Work-related diseases such as respiratory disorders cause huge suffering and losses in the world of work. However they remain largely invisible in comparison to industrial accidents, although they kill six times as many people annually [1
]. Furthermore, the nature of occupational diseases is changing fast as technological and social changes with its concomitant global economic conditions aggravating already existing health hazards and creating new ones. Occupational as well as environmental pollution in the form of dusts, fumes, vapours, and toxic gases are known risk factors for respiratory disorders [2
]. The occurrence and severity of mining-related occupational respiratory diseases are said to be a function of the commodities mined, the length of occupational exposure, the levels of occupational exposure, with its concomitant diseases, environmental conditions, and individual’s lifestyle [3
According to the International Labour Organisation (ILO), an estimated 2.34 million people die every twelve months from work-related accidents and diseases including mine workers. Of these, the vast majority, 2.02 million die from work-related diseases. Also, out of the estimated 6300 work-related deaths that happen twenty-four hours, 5500 are caused by various types of work-related diseases. The ILO further estimates that 160 million cases of non-fatal work-related diseases occur annually [4
Historically, mining has been associated with health problems caused by occupational and environmental exposure to mine waste, particularly in developing countries [5
]. A study reported that, one group which is at exceptionally high risk of TB is mineral miners [7
]. Miners in sub-Saharan Africa are said to have greater incidence of TB than any other working population in the world as 3000–7000 per 100,000 miners per year are reported to contract the disease [8
]. A study conducted in coal mine workers in Tanzania also found increase prevalence of respiratory symptoms, which were influenced by the level of dust exposure [10
]. A similar study that focused specifically on workers with high exposure to coal dust in Tanzania also found significantly high prevalence of acute symptoms of dry cough (45.7%), breathlessness (34.8%) and blocked nose (23.9%) and more chronic symptoms of breathlessness (17.0%) as compared to the lower exposure mine workers [11
]. A study among ex- and current miners in South Africa also found high prevalence of respiratory symptoms, especially among ex-miners [12
]. A cross-sectional study of a working population of black South African gold miners found three distinct pulmonary disorders (silicosis-associated pulmonary dysfunction with dyspnea on effort; chronic airflow limitation) which was related to the duration of underground exposure and a chronic bronchitis symptom complex, which reflected the intensity of dust exposure in the workplace [13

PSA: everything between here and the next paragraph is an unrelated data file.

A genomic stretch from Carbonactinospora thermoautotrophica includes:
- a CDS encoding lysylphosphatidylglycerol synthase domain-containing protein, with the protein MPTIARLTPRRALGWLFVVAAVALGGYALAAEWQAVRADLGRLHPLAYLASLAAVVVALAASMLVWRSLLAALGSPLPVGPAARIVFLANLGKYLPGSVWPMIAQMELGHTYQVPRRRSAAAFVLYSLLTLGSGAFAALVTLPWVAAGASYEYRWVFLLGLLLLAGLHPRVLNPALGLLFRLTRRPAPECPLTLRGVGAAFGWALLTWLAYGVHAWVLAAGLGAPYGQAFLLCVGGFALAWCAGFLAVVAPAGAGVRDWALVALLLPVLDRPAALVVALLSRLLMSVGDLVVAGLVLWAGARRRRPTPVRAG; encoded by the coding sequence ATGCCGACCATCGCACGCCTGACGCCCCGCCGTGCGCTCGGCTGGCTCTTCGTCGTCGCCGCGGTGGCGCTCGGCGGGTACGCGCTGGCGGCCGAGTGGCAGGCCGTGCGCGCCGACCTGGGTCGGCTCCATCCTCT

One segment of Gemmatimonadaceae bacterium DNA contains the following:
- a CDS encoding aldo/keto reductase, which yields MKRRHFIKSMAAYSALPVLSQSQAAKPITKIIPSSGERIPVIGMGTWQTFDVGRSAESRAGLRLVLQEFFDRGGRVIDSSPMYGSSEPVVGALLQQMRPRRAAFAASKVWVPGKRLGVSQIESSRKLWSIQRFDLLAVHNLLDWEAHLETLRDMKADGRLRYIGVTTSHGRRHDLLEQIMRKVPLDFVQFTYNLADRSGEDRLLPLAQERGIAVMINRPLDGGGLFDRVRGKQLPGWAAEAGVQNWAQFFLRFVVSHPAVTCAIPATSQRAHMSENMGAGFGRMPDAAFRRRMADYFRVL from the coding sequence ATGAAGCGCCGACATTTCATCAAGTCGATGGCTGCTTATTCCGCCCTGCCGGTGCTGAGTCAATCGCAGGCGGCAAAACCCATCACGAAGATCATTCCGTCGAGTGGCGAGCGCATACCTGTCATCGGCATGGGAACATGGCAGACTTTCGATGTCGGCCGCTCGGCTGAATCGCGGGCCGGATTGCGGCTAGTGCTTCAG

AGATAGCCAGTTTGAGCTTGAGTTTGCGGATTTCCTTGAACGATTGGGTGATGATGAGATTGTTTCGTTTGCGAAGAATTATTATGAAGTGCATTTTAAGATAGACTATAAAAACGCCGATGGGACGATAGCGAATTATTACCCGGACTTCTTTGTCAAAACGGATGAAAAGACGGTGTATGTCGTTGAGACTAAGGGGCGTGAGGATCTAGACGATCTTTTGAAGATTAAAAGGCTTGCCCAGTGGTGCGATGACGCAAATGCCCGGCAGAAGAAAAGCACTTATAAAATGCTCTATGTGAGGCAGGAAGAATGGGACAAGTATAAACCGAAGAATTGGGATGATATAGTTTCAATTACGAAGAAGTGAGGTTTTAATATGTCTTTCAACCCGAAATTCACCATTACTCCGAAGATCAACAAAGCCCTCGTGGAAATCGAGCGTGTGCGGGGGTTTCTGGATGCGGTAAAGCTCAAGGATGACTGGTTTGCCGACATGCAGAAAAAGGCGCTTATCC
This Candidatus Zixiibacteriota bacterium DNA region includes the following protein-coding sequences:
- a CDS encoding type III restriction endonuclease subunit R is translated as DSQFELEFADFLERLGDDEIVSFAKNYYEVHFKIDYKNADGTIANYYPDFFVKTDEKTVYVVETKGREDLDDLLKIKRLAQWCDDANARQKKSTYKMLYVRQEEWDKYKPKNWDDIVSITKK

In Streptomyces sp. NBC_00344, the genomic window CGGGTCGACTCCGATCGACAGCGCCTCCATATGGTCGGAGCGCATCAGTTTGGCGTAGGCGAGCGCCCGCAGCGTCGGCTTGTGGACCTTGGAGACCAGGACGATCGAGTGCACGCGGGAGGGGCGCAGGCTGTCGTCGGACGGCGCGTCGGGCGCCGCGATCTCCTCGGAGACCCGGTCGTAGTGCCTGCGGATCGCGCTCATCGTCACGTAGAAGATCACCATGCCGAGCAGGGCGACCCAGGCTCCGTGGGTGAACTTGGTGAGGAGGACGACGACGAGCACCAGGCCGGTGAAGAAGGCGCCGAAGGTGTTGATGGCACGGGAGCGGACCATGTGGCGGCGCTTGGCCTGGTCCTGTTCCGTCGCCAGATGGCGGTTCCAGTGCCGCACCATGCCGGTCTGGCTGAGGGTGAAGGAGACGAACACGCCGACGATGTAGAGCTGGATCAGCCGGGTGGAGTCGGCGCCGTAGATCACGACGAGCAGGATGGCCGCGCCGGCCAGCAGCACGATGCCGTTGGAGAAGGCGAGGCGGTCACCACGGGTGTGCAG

Other studies conducted in develop countries also shown high prevalence of respiratory disorders and symptoms among miners. The National Study of Coal Workers’ Pneumoconiosis in the United States for instance showed that 35% of the workers employed in coal mines before 1970 had chronic bronchitis (chronic cough and phlegm), 43% had shortness of breath and 42% had wheezing [14
]. A study of 1185 underground coal miners by Seixas et al. [15
] who started mining from 1970 and later also found 28% prevalence of cough, 32% phlegm, 21% chronic bronchitis, 22% breathlessness and 27% wheezing. Other reported prevalence of respiratory symptoms and disorders includes bronchitis (33%), United States [16
]; chronic bronchitis (37%), United Kingdom [17
]; breathlessness (77%), chronic cough (47%), chronic phlegm (37%), China [18
Good data provide a basis for designing an effective prevention strategy for occupational health diseases. However, more than half of all countries up to date do not collect adequate statistics for occupational diseases. There is therefore scarcity of evidence of the extent of respiratory diseases among miners from these settings to prompt and support appropriate heath interventions. This study was conducted to assess the common respiratory diseases as well as its determinants among miners in two mines in Ghana.
2. Materials and Methods
2.1. Study Design and Setting
A cross-sectional exploratory study that employed quantitative methods was conducted among 1001 male workers from the Obuasi and Tarkwa mines from December 2015 to April 2016. A total of 1001 workers, consisting of 505 and 496 underground and surface miners were involved, respectively. The cross-sectional descriptive design was used because data was collected from participants of different background by selected participants at a time. The inclusion criteria were male miners that have worked at the mines for at least one year and voluntarily consented to participate in the study.
The Obuasi Gold Mine is operated by AngloGold Ashanti Ltd. of South Africa whiles the Tarkwa Gold Mine is operated by the Gold Fields Ltd. of South Africa. The Obuasi Gold Mine is an open-pit and underground gold mine, situated near Obuasi and is one of the top-9 largest gold mines on Earth [19